If the Bobby Liebling doc Last Days Here was a testament to a man hitting rock bottom due to drugs, once could say that Jay Bulger’s new doc, Beware of Mr. Baker, shows the heights one can ascend to while totally whacked out on smack. But unlike Liebling, who got by with a little help from his friends, Ginger Baker finds himself in the twilight of his life isolated and alone–in South Africa, no less. OK, so this probably isn’t a pro-drug PSA, either…
What started as a piece pitched to Rolling Stone turned into a full-fledged documentary about the man and his music, taking a look at the many marriages and changes of scenery along the way. Cream is given the proper reverence, with Jack Bruce and Eric Clapton interviewed extensively, while some of Baker’s later projects are semi-glossed over, though the film does touch on his brief stint in Masters of Reality. We also get a whole lotta strange, trippy animation meant to illustrate the delusion and paranoia swirling around in the man’s brain. Case in point: in perhaps this doc’s most famous scene, director Bulger is attacked by Baker after mentioning that he was going to interview some other people for the film.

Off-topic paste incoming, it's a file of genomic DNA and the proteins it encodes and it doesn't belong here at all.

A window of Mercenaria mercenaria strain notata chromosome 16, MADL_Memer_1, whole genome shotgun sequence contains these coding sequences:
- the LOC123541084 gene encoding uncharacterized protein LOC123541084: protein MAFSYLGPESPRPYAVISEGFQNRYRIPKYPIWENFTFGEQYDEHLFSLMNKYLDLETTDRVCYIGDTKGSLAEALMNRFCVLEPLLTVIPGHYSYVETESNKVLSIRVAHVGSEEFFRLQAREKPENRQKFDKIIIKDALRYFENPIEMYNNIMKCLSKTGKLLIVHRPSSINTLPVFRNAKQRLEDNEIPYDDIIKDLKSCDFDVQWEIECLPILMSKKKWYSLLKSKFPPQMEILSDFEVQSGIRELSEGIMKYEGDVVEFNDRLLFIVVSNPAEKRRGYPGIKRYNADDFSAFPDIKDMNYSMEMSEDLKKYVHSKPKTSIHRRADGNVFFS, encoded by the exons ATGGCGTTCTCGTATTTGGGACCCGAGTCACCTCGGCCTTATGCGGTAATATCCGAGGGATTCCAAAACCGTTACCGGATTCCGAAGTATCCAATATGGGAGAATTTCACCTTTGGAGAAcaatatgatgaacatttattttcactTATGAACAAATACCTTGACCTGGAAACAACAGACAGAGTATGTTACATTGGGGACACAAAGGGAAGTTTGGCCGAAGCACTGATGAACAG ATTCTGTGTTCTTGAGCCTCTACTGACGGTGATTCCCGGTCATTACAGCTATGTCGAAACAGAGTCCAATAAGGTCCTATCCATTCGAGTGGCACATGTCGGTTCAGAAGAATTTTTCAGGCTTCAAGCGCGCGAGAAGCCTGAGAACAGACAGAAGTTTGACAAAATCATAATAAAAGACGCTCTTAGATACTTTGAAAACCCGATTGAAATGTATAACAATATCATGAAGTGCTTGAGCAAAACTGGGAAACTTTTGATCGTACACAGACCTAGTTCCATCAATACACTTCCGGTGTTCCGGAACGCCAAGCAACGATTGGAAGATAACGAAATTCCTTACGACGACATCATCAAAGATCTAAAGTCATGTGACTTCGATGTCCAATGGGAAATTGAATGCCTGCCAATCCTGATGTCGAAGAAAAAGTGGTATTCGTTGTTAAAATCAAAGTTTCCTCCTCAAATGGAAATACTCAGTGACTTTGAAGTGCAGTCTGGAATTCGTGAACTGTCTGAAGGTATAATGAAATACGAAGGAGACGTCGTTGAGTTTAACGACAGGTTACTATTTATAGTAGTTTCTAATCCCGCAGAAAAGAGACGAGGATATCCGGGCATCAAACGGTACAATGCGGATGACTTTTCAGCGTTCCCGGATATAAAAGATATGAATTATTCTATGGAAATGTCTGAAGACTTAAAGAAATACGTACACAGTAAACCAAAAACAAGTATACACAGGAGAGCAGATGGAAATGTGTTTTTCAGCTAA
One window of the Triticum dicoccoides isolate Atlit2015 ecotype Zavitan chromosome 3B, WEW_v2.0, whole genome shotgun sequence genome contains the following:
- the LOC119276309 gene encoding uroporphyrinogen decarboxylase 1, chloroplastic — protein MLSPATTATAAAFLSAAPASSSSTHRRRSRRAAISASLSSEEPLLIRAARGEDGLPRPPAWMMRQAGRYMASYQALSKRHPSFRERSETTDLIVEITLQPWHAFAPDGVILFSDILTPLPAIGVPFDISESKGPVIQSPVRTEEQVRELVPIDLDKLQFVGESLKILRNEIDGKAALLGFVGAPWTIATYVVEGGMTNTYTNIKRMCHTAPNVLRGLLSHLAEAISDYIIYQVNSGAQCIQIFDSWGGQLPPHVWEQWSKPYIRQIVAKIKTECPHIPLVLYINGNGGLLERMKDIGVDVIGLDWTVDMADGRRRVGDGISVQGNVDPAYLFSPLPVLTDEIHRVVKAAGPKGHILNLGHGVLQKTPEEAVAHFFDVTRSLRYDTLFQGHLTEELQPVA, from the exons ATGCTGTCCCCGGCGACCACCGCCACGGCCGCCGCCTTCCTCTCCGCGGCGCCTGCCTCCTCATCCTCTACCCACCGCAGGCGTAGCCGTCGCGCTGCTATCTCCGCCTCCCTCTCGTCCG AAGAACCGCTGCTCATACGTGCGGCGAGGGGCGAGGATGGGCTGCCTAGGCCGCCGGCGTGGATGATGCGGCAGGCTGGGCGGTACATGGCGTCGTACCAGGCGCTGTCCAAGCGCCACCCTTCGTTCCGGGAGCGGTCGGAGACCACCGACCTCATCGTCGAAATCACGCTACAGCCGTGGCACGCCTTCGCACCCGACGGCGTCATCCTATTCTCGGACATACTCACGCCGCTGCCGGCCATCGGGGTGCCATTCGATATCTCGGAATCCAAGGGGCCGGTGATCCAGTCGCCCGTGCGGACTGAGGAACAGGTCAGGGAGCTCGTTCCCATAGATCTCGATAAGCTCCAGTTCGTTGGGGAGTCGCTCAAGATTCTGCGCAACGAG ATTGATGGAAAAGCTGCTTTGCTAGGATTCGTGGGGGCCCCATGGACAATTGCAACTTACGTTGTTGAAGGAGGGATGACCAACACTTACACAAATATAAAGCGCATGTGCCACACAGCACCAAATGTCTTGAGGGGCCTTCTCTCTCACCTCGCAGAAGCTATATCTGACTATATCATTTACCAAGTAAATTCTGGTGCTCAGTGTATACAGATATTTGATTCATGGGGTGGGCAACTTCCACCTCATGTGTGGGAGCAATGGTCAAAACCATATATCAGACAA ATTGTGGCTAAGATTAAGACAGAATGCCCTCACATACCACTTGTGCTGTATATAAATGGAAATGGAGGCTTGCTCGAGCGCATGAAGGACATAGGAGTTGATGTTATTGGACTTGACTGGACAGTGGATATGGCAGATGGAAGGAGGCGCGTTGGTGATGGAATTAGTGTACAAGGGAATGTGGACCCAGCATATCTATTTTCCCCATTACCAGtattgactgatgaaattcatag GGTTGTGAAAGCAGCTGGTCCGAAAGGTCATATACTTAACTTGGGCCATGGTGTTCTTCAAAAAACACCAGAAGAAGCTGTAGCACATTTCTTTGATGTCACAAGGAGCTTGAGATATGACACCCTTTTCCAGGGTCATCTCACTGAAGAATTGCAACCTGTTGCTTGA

In spite of that vicious assault, Bulger manages to speak with a pair of Baker’s ex-wives and all three of his kids, along with some other musicians who played alongside him and a score of drummers, from Lars Ulrich to Stewart Copeland to Neil Peart, who cite him as an influence. Let’s face it, the guy could really play, even if he wasn’t all there mentally. And his personal problems certainly make for good theatre, that’s for sure!
Amazingly enough, after the film was shot, Baker sold his South African compound and all his polo horses (how he spent his $5-million paycheque from the ’05 Cream reunion) and went back on the road, touring with The Jonas Hellborg Group in October of last year. You could say he’s still marching to his own beat even to this day.